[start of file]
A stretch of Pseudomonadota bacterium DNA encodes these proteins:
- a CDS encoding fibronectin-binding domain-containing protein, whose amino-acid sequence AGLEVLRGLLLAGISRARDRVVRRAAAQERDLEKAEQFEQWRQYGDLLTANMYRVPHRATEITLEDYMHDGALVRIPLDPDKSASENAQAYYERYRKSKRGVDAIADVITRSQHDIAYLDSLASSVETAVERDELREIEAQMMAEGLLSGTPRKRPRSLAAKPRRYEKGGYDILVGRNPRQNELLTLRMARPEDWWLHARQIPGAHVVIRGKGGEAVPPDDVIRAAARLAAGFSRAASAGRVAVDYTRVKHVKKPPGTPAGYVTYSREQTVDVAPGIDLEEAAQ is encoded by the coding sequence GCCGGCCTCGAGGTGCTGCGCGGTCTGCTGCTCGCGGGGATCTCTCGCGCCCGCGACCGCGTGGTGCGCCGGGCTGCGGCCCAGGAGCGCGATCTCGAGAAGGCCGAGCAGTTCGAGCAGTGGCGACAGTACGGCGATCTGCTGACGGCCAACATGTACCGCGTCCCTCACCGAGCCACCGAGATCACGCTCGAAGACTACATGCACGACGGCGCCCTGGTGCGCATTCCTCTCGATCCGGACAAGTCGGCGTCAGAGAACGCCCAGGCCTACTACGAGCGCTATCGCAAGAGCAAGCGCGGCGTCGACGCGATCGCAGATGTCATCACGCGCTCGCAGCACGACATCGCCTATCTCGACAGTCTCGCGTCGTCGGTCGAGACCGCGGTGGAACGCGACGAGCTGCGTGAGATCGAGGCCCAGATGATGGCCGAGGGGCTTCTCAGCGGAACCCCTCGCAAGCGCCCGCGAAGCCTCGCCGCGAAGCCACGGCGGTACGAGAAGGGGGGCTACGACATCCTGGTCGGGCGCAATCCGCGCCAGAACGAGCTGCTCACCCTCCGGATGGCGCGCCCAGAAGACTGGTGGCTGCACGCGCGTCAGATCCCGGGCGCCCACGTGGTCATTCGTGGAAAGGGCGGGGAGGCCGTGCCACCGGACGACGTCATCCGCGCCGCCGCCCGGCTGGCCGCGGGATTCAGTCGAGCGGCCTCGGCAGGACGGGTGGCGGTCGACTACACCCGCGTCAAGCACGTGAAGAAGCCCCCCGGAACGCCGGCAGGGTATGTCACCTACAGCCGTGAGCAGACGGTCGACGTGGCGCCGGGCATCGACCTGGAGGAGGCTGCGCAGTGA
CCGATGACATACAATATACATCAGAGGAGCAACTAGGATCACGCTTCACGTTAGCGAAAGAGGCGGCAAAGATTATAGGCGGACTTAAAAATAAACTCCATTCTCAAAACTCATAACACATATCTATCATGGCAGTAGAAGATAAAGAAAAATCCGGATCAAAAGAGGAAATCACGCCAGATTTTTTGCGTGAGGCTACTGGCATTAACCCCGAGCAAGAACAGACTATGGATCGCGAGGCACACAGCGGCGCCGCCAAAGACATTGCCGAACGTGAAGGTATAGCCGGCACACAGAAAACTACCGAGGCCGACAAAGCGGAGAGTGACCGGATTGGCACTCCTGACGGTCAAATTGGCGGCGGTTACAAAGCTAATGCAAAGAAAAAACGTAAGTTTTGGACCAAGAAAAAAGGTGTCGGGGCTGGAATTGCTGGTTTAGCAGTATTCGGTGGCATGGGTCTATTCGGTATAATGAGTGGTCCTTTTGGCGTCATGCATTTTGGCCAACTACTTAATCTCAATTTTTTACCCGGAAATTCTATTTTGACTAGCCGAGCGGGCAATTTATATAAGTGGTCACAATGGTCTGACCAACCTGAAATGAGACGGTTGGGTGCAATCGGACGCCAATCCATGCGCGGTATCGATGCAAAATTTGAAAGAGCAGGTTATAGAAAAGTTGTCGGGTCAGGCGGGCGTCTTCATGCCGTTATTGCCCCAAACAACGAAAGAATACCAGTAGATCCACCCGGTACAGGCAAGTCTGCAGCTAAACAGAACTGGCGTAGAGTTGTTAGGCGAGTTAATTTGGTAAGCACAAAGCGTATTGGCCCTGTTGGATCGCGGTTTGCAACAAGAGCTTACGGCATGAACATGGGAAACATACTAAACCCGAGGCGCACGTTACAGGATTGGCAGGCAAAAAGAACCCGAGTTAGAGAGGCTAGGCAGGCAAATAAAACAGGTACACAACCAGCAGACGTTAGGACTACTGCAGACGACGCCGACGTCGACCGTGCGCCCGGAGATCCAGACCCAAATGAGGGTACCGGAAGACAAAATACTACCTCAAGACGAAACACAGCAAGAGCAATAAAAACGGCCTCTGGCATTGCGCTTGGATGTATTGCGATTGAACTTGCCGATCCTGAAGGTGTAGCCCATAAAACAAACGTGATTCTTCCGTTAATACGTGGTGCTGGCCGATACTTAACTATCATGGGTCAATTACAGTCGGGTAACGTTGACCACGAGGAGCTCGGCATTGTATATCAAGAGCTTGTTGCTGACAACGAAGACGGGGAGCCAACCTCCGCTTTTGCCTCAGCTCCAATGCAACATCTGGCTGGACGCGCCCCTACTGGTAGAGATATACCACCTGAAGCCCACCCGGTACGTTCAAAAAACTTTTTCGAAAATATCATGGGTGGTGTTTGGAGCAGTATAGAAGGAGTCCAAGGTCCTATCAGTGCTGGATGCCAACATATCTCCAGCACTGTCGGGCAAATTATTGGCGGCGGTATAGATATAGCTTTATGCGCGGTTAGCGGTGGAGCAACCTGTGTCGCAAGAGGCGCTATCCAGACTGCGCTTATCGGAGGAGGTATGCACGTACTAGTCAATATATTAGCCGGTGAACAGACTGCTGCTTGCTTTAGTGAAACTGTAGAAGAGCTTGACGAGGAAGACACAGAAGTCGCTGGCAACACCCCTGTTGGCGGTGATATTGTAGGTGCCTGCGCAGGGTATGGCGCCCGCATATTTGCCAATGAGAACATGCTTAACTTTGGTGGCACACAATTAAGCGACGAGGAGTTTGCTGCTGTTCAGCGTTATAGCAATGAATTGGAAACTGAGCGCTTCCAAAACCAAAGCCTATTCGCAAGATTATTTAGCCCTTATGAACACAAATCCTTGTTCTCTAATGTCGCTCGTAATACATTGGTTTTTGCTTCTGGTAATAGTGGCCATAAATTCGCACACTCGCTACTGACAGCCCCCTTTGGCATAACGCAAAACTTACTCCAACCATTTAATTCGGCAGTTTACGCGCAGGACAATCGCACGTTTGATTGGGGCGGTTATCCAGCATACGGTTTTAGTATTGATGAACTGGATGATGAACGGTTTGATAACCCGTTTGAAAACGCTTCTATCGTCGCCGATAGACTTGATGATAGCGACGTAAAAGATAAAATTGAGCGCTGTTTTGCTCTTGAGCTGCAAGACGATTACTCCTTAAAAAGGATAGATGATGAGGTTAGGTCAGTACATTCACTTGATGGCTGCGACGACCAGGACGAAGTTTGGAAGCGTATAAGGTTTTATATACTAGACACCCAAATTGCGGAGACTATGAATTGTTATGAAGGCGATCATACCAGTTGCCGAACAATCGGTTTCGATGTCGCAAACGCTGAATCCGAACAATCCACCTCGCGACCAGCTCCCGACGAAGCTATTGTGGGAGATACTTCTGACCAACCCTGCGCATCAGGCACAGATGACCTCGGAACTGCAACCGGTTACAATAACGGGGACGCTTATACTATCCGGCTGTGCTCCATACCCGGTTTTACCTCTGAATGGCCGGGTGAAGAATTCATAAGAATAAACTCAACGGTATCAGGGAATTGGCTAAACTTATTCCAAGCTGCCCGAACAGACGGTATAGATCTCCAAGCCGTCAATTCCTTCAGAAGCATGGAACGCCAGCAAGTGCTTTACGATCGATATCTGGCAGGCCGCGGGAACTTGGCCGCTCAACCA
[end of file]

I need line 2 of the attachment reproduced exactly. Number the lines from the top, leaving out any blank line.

- a CDS encoding fibronectin-binding domain-containing protein, whose amino-acid sequence AGLEVLRGLLLAGISRARDRVVRRAAAQERDLEKAEQFEQWRQYGDLLTANMYRVPHRATEITLEDYMHDGALVRIPLDPDKSASENAQAYYERYRKSKRGVDAIADVITRSQHDIAYLDSLASSVETAVERDELREIEAQMMAEGLLSGTPRKRPRSLAAKPRRYEKGGYDILVGRNPRQNELLTLRMARPEDWWLHARQIPGAHVVIRGKGGEAVPPDDVIRAAARLAAGFSRAASAGRVAVDYTRVKHVKKPPGTPAGYVTYSREQTVDVAPGIDLEEAAQ is encoded by the coding sequence GCCGGCCTCGAGGTGCTGCGCGGTCTGCTGCTCGCGGGGATCTCTCGCGCCCGCGACCGCGTGGTGCGCCGGGCTGCGGCCCAGGAGCGCGATCTCGAGAAGGCCGAGCAGTTCGAGCAGTGGCGACAGTACGGCGATCTGCTGACGGCCAACATGTACCGCGTCCCTCACCGAGCCACCGAGATCACGCTCGAAGACTACATGCACGACGGCGCCCTGGTGCGCATTCCTCTCGATCCGGACAAGTCGGCGTCAGAGAACGCCCAGGCCTACTACGAGCGCTATCGCAAGAGCAAGCGCGGCGTCGACGCGATCGCAGATGTCATCACGCGCTCGCAGCACGACATCGCCTATCTCGACAGTCTCGCGTCGTCGGTCGAGACCGCGGTGGAACGCGACGAGCTGCGTGAGATCGAGGCCCAGATGATGGCCGAGGGGCTTCTCAGCGGAACCCCTCGCAAGCGCCCGCGAAGCCTCGCCGCGAAGCCACGGCGGTACGAGAAGGGGGGCTACGACATCCTGGTCGGGCGCAATCCGCGCCAGAACGAGCTGCTCACCCTCCGGATGGCGCGCCCAGAAGACTGGTGGCTGCACGCGCGTCAGATCCCGGGCGCCCACGTGGTCATTCGTGGAAAGGGCGGGGAGGCCGTGCCACCGGACGACGTCATCCGCGCCGCCGCCCGGCTGGCCGCGGGATTCAGTCGAGCGGCCTCGGCAGGACGGGTGGCGGTCGACTACACCCGCGTCAAGCACGTGAAGAAGCCCCCCGGAACGCCGGCAGGGTATGTCACCTACAGCCGTGAGCAGACGGTCGACGTGGCGCCGGGCATCGACCTGGAGGAGGCTGCGCAGTGA